|Year : 2015 | Volume
| Issue : 2 | Page : 85-87
Disseminated peritoneal leiomyomatosis mimicking ovarian torsion
Chau-Yang Tyan1, Meng-Han Chou2, Ying-Chieh Chen3, Yu-Chun Lin4, Her-Young Su MD, PHD 1
1 Department of Obstetrics and Gynecology, National Defense Medical Center, Tri-Service General Hospital, Taipei, Taiwan, Republic of China
2 Department of General Medicine, National Defense Medical Center, Tri-Service General Hospital, Taipei, Taiwan, Republic of China
3 Department of Internal Medicine, Division of Pulmonary and Critical Care Medicine, National Defense Medical Center, Tri-Service General Hospital, Taipei, Taiwan, Republic of China
4 Department of Pathology, National Defense Medical Center, Tri-Service General Hospital, Taipei, Taiwan, Republic of China
|Date of Submission||22-Aug-2014|
|Date of Decision||29-Oct-2014|
|Date of Acceptance||26-Jan-2015|
|Date of Web Publication||29-Apr-2015|
Dr. Her-Young Su
5F, 325, Section 2, Cheng-Gong Road, Nei-Hu District, 114 Taipei, Taiwan
Republic of China
Source of Support: None, Conflict of Interest: None
The presentation of disseminated peritoneal leiomyomatosis (DPL) can be misleading. Herein, we present the case of a 42-year-old nulliparous female who had previously undergone a total hysterectomy and presented with an acute abdomen. A presumptive diagnosis of ovarian torsion was made based on the clinical findings and an ultrasonographic examination. A diagnostic laparoscopy was performed immediately. DPL was subsequently diagnosed based on an intra-operative frozen section during surgical exploration and the final histopathologic examination. This case illustrates an atypical presentation of DPL mimicking ovarian torsion.
Keywords: Disseminated peritoneal leiomyomatosis, ovarian torsion, acute abdomen
|How to cite this article:|
Tyan CY, Chou MH, Chen YC, Lin YC, Su HY. Disseminated peritoneal leiomyomatosis mimicking ovarian torsion. J Med Sci 2015;35:85-7
| Introduction|| |
Disseminated peritoneal leiomyomatosis (DPL), first described in 1952 by Willson and Peale,  is a rare disease characterized by multiple benign subperitoneal leiomyomas in the pelvic and abdominal cavities. The etiology of DPL remains uncertain; however, DPL is thought to be highly related to estrogen exposure and predominates during the premenopausal years. DPL has been reported in postmenopausal females  and males.  DPL is usually asymptomatic and discovered incidentally, and can be confused with intra-abdominal carcinomatosis.  The diagnosis of DPL is based on surgical findings and histopathologic examination to exclude possible malignant transformation or other malignancies, such as gastrointestinal stromal tumors (GISTs). , The acute presentation of DPL mimicking ovarian torsion is presented here.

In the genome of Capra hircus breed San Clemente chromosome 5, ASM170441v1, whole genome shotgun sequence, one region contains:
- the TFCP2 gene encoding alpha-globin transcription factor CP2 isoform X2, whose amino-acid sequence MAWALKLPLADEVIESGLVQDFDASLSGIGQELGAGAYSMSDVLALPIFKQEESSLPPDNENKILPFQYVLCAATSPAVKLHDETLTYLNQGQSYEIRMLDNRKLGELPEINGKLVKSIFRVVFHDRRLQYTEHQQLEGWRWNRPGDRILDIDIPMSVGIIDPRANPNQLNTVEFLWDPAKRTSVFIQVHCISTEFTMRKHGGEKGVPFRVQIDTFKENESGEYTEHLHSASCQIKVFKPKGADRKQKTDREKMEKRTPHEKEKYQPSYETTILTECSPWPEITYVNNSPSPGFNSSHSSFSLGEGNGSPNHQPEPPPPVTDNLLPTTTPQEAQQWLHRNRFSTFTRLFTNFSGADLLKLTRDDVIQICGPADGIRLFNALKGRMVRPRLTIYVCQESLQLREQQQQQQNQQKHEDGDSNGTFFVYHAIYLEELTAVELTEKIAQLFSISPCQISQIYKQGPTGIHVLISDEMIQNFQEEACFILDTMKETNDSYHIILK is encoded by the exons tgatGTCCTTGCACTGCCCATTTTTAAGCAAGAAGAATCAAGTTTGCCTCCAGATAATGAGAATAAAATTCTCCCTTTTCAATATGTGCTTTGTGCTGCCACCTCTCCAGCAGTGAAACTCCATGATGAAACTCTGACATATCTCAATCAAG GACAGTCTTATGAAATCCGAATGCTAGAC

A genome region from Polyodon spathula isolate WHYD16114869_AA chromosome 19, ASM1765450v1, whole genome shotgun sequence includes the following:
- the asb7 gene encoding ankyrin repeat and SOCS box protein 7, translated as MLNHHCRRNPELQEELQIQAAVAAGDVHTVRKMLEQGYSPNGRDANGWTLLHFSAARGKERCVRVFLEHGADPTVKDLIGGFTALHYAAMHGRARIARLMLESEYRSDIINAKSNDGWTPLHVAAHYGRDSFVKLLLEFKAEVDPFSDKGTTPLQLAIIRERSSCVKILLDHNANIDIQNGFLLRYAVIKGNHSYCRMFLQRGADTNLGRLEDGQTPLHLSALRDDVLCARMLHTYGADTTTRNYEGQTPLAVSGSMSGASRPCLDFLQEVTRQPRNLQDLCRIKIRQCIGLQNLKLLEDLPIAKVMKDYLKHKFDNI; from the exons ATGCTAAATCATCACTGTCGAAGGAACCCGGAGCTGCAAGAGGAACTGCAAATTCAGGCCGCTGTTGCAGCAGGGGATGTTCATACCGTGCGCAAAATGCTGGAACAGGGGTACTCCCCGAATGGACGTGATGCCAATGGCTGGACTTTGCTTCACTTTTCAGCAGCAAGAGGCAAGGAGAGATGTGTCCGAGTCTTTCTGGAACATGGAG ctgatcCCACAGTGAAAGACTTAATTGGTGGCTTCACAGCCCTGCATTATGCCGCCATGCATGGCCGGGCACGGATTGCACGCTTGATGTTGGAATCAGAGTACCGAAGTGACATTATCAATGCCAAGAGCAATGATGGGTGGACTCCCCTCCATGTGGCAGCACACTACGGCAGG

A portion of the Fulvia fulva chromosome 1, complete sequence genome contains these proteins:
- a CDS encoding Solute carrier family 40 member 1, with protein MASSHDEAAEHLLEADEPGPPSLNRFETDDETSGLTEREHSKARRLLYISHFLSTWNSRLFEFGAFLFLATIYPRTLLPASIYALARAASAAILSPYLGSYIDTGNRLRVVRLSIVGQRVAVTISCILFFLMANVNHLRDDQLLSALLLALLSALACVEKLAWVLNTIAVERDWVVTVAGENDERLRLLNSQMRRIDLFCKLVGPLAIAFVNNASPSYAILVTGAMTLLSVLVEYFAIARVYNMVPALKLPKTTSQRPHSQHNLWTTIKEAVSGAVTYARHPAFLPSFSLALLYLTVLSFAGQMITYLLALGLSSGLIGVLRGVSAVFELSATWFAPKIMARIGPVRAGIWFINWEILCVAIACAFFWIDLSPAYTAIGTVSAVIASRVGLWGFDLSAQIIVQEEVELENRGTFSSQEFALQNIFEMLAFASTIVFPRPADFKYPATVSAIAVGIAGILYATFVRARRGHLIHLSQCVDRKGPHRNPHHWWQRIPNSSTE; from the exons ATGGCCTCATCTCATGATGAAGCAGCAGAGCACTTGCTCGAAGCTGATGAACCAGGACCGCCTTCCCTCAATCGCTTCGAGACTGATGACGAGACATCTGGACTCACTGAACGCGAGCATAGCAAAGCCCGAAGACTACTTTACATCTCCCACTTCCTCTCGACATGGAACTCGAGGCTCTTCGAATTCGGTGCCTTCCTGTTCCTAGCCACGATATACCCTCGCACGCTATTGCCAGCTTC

| Case Report|| |
A 42-year-old nulliparous female presented to our ED on referral from a local clinic with abdominal distention and the abrupt onset of lower abdominal pain continuously during the morning hours. She underwent a total hysterectomy for recurrent uterine myomas with menorrhagia 4 years ago. The medical history was otherwise unremarkable. The initial vital signs were as follows: Blood pressure, 111/65 mmHg; heart rate, 81/min; respiratory rate, 17/min; and temperature, 37.5°C. The physical examination showed diffuse pelvic tenderness with rebound pain. A sonographic examination revealed a left adnexal mass with hypoechoic content measuring 10.99 cm × 7.54 cm × 9.51 cm. The color Doppler was done, which blood supply revealed disruption from vessel to tumor. Based on these findings, the patient was admitted to the hospital with a presumptive diagnosis of ovarian torsion.
A diagnostic laparoscopy was performed immediately. But after trocar inserted, we found multiple firm, soft tissue masses with severe adhesion that can't be finished by laparoscopy. So an emergent laparotomy was performed to prevent further complications. At the time of laparotomy, there were four firm, soft tissue masses in the pelvis and abdomen without a uterus. The largest mass, 10 cm × 8 cm in size, was located at the left adnexa and was adherent to the posterior aspect of the urinary bladder [Figure 1]. A second mass, 6 cm × 7 cm in size, arose from the ascending colon and the other smaller masses, 3 cm × 4 cm in size each, arose from the sigmoid colon and rectum. Examination of a frozen section suggested a leiomyoma, which was characterized by benign-appearing smooth muscle proliferation with eosinophilic cytoplasm and marked edematous changes in the soft tissue without evidence of malignancy [Figure 2]. All masses were completely resected during the laparotomy. The ovaries were normal in appearance and left in situ.